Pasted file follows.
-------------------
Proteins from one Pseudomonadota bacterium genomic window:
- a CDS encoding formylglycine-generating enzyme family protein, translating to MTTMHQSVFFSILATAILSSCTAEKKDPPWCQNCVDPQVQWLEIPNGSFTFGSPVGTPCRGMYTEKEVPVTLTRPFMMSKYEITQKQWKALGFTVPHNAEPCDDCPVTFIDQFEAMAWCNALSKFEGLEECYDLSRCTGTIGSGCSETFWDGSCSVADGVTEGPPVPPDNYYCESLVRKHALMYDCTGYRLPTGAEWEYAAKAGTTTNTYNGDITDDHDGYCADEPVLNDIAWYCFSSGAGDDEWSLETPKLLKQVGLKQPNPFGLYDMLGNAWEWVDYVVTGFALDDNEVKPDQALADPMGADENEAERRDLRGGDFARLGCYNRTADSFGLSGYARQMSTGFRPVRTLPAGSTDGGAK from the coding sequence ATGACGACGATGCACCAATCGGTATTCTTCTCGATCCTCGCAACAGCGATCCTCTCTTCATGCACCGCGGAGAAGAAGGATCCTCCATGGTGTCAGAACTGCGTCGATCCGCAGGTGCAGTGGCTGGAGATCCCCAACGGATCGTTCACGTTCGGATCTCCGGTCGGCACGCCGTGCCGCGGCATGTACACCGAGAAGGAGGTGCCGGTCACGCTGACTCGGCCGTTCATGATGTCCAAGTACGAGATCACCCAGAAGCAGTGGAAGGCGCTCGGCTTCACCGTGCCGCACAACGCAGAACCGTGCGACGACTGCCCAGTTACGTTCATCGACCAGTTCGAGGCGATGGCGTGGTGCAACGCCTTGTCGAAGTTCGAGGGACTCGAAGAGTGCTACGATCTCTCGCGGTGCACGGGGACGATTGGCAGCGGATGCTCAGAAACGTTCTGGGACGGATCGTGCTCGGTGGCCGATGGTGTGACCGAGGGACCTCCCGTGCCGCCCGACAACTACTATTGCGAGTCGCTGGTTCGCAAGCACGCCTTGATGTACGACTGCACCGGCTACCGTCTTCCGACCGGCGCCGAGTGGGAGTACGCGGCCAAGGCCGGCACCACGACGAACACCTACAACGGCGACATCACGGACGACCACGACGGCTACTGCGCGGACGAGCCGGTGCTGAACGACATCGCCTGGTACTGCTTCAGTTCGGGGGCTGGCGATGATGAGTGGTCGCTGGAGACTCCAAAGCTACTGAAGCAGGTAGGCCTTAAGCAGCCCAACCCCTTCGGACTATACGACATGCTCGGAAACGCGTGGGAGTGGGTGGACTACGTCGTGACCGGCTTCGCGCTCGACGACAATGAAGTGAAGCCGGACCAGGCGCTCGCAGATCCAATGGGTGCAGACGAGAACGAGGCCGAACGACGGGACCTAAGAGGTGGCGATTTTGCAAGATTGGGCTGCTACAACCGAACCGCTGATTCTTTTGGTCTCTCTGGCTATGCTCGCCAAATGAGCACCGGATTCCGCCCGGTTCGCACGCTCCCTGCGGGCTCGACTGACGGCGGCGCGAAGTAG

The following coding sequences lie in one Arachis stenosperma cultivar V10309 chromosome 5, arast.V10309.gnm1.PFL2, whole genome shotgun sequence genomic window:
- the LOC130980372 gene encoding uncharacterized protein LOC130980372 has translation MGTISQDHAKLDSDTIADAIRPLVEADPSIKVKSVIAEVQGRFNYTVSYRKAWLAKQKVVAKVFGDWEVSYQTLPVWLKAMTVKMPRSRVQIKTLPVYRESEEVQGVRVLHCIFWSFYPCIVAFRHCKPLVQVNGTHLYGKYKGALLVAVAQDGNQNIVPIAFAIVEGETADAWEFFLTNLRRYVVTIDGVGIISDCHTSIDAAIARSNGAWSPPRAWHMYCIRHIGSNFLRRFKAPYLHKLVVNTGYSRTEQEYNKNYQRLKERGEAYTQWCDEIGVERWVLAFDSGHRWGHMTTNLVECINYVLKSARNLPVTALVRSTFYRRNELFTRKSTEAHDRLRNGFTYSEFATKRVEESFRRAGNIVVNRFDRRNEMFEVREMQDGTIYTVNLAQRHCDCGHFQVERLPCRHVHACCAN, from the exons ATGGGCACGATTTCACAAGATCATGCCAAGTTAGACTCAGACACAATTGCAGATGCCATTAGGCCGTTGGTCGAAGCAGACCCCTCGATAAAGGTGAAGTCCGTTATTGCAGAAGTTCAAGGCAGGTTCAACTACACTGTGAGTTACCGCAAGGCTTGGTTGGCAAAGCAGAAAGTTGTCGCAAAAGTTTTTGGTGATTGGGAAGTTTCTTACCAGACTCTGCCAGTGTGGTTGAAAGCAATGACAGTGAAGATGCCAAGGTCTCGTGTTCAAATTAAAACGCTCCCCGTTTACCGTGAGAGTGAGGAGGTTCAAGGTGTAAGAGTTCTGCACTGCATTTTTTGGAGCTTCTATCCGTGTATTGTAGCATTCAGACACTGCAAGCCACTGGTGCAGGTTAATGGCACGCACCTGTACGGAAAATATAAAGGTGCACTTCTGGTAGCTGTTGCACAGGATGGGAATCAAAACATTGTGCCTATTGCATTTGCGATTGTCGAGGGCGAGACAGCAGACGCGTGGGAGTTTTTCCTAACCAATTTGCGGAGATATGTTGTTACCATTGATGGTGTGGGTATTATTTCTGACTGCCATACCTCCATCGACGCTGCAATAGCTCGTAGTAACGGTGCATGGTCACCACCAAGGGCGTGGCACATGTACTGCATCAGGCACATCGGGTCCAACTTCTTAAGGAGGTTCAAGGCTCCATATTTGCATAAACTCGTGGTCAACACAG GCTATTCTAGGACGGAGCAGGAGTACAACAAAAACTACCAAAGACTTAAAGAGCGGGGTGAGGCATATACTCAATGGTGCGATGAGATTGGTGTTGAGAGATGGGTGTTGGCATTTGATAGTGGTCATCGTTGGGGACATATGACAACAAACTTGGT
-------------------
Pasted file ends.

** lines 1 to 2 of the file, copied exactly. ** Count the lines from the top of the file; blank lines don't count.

Proteins from one Pseudomonadota bacterium genomic window:
- a CDS encoding formylglycine-generating enzyme family protein, translating to MTTMHQSVFFSILATAILSSCTAEKKDPPWCQNCVDPQVQWLEIPNGSFTFGSPVGTPCRGMYTEKEVPVTLTRPFMMSKYEITQKQWKALGFTVPHNAEPCDDCPVTFIDQFEAMAWCNALSKFEGLEECYDLSRCTGTIGSGCSETFWDGSCSVADGVTEGPPVPPDNYYCESLVRKHALMYDCTGYRLPTGAEWEYAAKAGTTTNTYNGDITDDHDGYCADEPVLNDIAWYCFSSGAGDDEWSLETPKLLKQVGLKQPNPFGLYDMLGNAWEWVDYVVTGFALDDNEVKPDQALADPMGADENEAERRDLRGGDFARLGCYNRTADSFGLSGYARQMSTGFRPVRTLPAGSTDGGAK from the coding sequence ATGACGACGATGCACCAATCGGTATTCTTCTCGATCCTCGCAACAGCGATCCTCTCTTCATGCACCGCGGAGAAGAAGGATCCTCCATGGTGTCAGAACTGCGTCGATCCGCAGGTGCAGTGGCTGGAGATCCCCAACGGATCGTTCACGTTCGGATCTCCGGTCGGCACGCCGTGCCGCGGCATGTACACCGAGAAGGAGGTGCCGGTCACGCTGACTCGGCCGTTCATGATGTCCAAGTACGAGATCACCCAGAAGCAGTGGAAGGCGCTCGGCTTCACCGTGCCGCACAACGCAGAACCGTGCGACGACTGCCCAGTTACGTTCATCGACCAGTTCGAGGCGATGGCGTGGTGCAACGCCTTGTCGAAGTTCGAGGGACTCGAAGAGTGCTACGATCTCTCGCGGTGCACGGGGACGATTGGCAGCGGATGCTCAGAAACGTTCTGGGACGGATCGTGCTCGGTGGCCGATGGTGTGACCGAGGGACCTCCCGTGCCGCCCGACAACTACTATTGCGAGTCGCTGGTTCGCAAGCACGCCTTGATGTACGACTGCACCGGCTACCGTCTTCCGACCGGCGCCGAGTGGGAGTACGCGGCCAAGGCCGGCACCACGACGAACACCTACAACGGCGACATCACGGACGACCACGACGGCTACTGCGCGGACGAGCCGGTGCTGAACGACATCGCCTGGTACTGCTTCAGTTCGGGGGCTGGCGATGATGAGTGGTCGCTGGAGACTCCAAAGCTACTGAAGCAGGTAGGCCTTAAGCAGCCCAACCCCTTCGGACTATACGACATGCTCGGAAACGCGTGGGAGTGGGTGGACTACGTCGTGACCGGCTTCGCGCTCGACGACAATGAAGTGAAGCCGGACCAGGCGCTCGCAGATCCAATGGGTGCAGACGAGAACGAGGCCGAACGACGGGACCTAAGAGGTGGCGATTTTGCAAGATTGGGCTGCTACAACCGAACCGCTGATTCTTTTGGTCTCTCTGGCTATGCTCGCCAAATGAGCACCGGATTCCGCCCGGTTCGCACGCTCCCTGCGGGCTCGACTGACGGCGGCGCGAAGTAG